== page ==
When you move into a new apartment and set everything up for the first time, things are well organized and every item has a place. In a few days, it starts getting a bit messy. Life is busy, after all, and who has time to tidy the house every single day? By a few more weeks, you can’t find your stuff all that easily anymore. You’re purchasing new things, adding them to your rooms, and all the while physical space is in decline. There are additions but you aren’t getting rid of anything.
Is the image of that already stressing you out? This may seem like an obvious enough observation, but in today’s blog post, we look at it through scientific lenses to understand the hidden workings of our nature to buy and hoard.
When hoarders are told to get rid of excess articles, they always have a ‘just-in-case’ reply as an excuse. What if I’ll have need for it in the future, they say? But in most cases, the item has not been used recently, has become of no use, and might actually benefit someone else if it were donated. Humans are simply afraid of regret, and the ‘just-in-case’ syndrome manifests precisely because of that.
Clutter is a major cause of stress and anxiety. A survey found that one-third of respondents avoided spending time at home due to the mess, and up to 90% of Americans feel that clutter negatively impacts their life. But here’s the reason why we shouldn’t procrastinate on clutter – it’s been estimated that reducing clutter can reduce time spent doing housework by an incredible 40%.
How do you know if clutter is the cause of stress in your life? If you feel ashamed to invite others to your house, or catch yourself avoiding going home, clutter might be the reason why. It deprives the human mind of creativity – unless we get rid of the clutter, we can’t free up our mind to fuss over the more important matters. That being said, on the opposite end of the spectrum, being too uptight and fussy could also limit creativity and free thoughts. Every individual has to balance out what works best for them and cultivate a comfortable environment that encourages their own spontaneity, creativity and imagination.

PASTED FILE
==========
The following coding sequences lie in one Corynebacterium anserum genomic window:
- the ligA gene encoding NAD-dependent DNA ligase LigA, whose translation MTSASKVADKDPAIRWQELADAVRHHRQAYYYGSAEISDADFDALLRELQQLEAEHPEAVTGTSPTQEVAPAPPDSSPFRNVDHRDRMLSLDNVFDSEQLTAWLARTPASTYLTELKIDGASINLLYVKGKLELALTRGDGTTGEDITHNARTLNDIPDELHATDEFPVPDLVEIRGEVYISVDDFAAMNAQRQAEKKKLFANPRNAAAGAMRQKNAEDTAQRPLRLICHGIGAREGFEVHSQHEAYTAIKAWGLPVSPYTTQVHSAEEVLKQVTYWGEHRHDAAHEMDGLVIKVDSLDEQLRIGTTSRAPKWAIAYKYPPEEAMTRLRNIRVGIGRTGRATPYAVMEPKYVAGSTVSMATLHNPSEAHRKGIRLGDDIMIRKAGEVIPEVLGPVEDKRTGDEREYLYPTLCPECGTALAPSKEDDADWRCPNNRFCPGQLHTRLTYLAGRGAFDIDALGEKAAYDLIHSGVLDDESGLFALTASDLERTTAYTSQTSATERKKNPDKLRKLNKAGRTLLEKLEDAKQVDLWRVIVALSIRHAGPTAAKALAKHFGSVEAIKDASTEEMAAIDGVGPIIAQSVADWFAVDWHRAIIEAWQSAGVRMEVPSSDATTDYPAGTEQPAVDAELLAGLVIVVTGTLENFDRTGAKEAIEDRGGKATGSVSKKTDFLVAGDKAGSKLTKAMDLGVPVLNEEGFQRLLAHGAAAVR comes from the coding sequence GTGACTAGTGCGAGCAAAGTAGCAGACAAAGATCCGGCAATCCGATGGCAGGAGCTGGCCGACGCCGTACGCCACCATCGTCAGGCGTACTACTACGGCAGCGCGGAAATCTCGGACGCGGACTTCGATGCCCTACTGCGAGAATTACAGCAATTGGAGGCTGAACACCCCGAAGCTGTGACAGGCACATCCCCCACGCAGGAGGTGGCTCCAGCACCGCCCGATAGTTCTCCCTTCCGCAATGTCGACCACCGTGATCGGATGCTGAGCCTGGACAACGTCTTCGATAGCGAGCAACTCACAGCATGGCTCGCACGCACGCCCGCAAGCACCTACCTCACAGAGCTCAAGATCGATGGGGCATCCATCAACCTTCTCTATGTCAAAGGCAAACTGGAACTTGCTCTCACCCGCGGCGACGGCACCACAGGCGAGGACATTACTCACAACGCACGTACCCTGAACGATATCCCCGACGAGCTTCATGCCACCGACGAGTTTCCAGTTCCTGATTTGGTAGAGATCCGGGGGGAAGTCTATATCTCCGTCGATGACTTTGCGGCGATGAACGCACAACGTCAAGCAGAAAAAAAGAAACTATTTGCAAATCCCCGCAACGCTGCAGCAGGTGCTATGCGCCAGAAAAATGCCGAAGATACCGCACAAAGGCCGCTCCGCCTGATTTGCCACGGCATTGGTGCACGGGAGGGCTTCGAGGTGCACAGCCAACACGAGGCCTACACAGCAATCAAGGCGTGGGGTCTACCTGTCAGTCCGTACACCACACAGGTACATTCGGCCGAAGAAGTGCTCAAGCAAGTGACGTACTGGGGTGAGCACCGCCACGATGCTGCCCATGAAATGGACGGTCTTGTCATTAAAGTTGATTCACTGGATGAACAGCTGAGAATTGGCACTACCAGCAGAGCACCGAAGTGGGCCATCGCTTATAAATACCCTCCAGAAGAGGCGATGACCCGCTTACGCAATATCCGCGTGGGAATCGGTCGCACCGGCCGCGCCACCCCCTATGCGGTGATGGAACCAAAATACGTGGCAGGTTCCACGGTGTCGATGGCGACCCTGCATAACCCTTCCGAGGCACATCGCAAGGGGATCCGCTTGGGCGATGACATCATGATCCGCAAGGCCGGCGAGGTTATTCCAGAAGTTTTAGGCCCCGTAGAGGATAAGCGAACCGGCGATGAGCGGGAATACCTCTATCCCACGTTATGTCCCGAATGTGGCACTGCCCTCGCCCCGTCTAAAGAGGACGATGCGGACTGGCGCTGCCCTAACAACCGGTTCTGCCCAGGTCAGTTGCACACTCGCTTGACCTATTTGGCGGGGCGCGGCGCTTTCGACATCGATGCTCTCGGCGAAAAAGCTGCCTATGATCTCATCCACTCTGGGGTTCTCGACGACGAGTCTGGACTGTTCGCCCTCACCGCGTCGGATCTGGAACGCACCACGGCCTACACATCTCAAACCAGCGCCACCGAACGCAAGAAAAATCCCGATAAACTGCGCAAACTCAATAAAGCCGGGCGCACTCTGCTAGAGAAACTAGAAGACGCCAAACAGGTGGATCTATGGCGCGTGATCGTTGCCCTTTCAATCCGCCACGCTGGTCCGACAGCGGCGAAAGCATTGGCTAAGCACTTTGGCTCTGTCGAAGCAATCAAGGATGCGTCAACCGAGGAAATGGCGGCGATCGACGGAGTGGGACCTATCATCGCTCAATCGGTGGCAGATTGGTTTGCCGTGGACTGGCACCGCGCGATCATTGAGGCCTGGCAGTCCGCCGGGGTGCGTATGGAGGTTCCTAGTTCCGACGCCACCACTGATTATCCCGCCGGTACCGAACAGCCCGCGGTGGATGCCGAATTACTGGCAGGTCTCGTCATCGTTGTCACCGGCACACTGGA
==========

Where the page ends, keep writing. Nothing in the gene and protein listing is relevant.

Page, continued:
Since decluttering can alleviate stress and anxiety, let’s discuss how to go about it. Different experts have different ways of decluttering. One way is to create pockets of order, tackling problem areas one at a time. Start with something small – your purse, a bag, or just your closet; though the iconic Marie Kondo differs from this viewpoint and suggests doing a decluttering marathon of your entire house to prevent slacking. She suggests immediately discarding things that no longer ‘spark joy’. A five-step decluttering system involves the following steps: 1. Keep the ones that ‘spark joy’ 2. Sell items that have significant value 3. Donate items in good quality to charity 4. Trash or recycle things that are of no use to yourself and others 5. If you don’t know what to do with an item, put a tab in it and – don’t forget! – review it come your next decluttering session.
Once you have followed these five steps, the amount of things in your house would be significantly reduced, and the ones that remain would serve a purpose – be it aesthetic or functional – and therefore be easier to organize.
As a result of this entire process, you would feel less stressed, less anxious, more creative and would have more time to attend to important things or to relax. Are you planning to KonMari your lifestyle? Let us know in the comments below!
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